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Denmark set to permanently ease work permit rule as bill reaches parliament

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Ritzau/The Local - [email protected]
Denmark set to permanently ease work permit rule as bill reaches parliament
Denmark is set to implement a permanent reduction to the minimum wage criteria on its Pay Limit Scheme, opening the door for more recruitment of skilled foreign labour. Photo by Headway on Unsplash

A government bill to permanently change the minimum wage criteria in a key work permit scheme will receive its first treatment in parliament this week.

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The government says the bill, which will permanently reduce the minimum wage required under the Pay Limit Scheme (Beløbsordning), will make it easier for companies to recruit skilled workers from non-EU countries.

Danish businesses have urged for work permit rules to be eased so they can meet a labour shortage by recruiting workers from abroad.

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“This is a wish that has been expressed by large parts of the Danish business community in recent years,” economy minister Troels Lund Poulsen told news wire Ritzau.

“With what we have now tabled, we are going to make a permanent arrangement which will thereby also give a framework for better conditions for Danish businesses which in a high number of areas are under pressure in relation to attracting and recruiting the necessary labour,” he said.

READ ALSO: What do we know about Denmark’s plans to relax work permit rules?

Low unemployment levels have resulted in business organisations, notably the Confederation of Danish Industry, repeatedly calling for more recruitment from abroad to be allowed.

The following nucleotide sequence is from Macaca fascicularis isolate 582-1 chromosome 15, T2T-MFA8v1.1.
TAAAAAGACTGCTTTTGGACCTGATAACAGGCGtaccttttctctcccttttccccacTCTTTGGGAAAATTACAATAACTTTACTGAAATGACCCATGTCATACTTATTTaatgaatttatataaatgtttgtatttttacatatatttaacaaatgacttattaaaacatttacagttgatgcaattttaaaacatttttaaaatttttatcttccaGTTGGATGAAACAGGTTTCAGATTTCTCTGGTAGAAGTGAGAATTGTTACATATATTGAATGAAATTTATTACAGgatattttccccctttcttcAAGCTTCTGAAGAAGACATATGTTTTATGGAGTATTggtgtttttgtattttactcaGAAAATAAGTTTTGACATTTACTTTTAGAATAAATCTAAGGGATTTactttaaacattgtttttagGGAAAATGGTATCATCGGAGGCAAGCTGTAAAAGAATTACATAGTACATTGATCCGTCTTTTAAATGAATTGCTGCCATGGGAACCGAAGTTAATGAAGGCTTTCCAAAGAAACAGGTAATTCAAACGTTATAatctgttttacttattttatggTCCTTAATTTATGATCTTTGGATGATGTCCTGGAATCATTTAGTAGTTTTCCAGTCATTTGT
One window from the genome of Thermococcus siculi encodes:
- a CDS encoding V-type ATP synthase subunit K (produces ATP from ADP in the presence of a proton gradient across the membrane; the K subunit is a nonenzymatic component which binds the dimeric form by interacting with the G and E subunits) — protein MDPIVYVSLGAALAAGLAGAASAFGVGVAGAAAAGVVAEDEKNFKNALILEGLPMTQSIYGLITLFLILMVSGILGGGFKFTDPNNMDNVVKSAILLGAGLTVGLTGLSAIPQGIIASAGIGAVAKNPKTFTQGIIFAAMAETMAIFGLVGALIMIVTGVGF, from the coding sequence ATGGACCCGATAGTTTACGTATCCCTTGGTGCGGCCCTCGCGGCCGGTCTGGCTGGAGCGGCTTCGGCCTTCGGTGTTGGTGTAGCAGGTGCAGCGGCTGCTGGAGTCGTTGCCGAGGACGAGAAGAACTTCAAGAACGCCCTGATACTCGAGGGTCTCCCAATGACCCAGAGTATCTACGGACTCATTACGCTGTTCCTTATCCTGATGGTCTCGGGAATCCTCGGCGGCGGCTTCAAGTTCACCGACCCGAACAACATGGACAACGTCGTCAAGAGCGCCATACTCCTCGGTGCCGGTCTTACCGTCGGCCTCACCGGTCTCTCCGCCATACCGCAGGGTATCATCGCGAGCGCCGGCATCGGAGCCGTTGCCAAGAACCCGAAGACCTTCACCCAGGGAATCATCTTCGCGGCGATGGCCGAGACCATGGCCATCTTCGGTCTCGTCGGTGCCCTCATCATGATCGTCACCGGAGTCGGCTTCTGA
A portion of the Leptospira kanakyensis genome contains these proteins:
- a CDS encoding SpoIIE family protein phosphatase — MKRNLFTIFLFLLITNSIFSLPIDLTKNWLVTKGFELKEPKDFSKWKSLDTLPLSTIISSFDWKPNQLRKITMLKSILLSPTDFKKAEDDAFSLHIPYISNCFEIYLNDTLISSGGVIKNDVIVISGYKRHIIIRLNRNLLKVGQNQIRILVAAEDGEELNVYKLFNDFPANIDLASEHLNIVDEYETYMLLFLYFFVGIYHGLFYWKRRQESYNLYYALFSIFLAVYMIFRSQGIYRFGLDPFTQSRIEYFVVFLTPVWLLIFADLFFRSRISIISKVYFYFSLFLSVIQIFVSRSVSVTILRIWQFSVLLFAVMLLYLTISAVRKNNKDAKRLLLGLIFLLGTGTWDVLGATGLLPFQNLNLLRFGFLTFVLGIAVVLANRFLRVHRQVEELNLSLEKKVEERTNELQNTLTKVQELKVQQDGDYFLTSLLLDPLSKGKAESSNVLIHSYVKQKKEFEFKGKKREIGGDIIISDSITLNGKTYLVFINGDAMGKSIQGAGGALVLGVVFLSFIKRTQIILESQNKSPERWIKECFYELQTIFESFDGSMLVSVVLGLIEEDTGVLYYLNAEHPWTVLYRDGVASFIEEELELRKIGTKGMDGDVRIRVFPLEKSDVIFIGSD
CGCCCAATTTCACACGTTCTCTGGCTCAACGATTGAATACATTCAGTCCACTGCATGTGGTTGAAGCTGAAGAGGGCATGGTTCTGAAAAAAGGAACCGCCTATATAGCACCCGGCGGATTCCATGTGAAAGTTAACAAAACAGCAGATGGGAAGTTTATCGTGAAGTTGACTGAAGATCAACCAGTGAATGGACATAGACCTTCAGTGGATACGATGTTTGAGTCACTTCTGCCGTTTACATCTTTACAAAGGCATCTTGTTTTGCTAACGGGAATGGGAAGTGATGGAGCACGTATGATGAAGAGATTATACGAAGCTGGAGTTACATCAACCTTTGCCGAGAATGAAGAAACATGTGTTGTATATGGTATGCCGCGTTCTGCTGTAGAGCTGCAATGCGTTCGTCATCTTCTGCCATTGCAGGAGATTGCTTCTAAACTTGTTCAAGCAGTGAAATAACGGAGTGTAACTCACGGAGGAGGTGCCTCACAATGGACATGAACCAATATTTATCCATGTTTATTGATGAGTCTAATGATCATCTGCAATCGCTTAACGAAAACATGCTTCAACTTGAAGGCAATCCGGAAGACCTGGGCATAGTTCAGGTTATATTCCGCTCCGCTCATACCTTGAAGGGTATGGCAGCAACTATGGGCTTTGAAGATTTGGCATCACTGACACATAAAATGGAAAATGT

Last year saw a majority in parliament pledge to support a proposal to reduce the Pay Limit scheme, an arrangement by which work permits are granted to non-EU nationals. The Pay Limit scheme allows work permits to be granted to applicants who have been offered a wage above a set amount by a Danish employer.

Under the old rules that minimum wage was 448,000 kroner per year. The agreement reduces it to 375,000 kroner per year.

The reduction was set to remain in place for an initial three-year period. However, the proposal was never passed into law because Prime Minister Mette Frederiksen called an election before it was voted on in parliament.

The new government proposal makes the reduction to the Pay Limit minimum wage permanent, rather than introducing it on a temporary basis.

This is “first and foremost to give companies assurance that this will not be a ‘stop-and-go’ policy where there some rules that apply for a short period and then they’re gone again,” Poulsen said.

“Businesses now know what rules they need to follow,” he said.

“That makes it easier to make a recruitment process where you have a certainty about whether the people you are hiring can contribute positively to the company which is hiring them,” he said.

READ ALSO: How can you get a work permit in Denmark if you are not an EU national?

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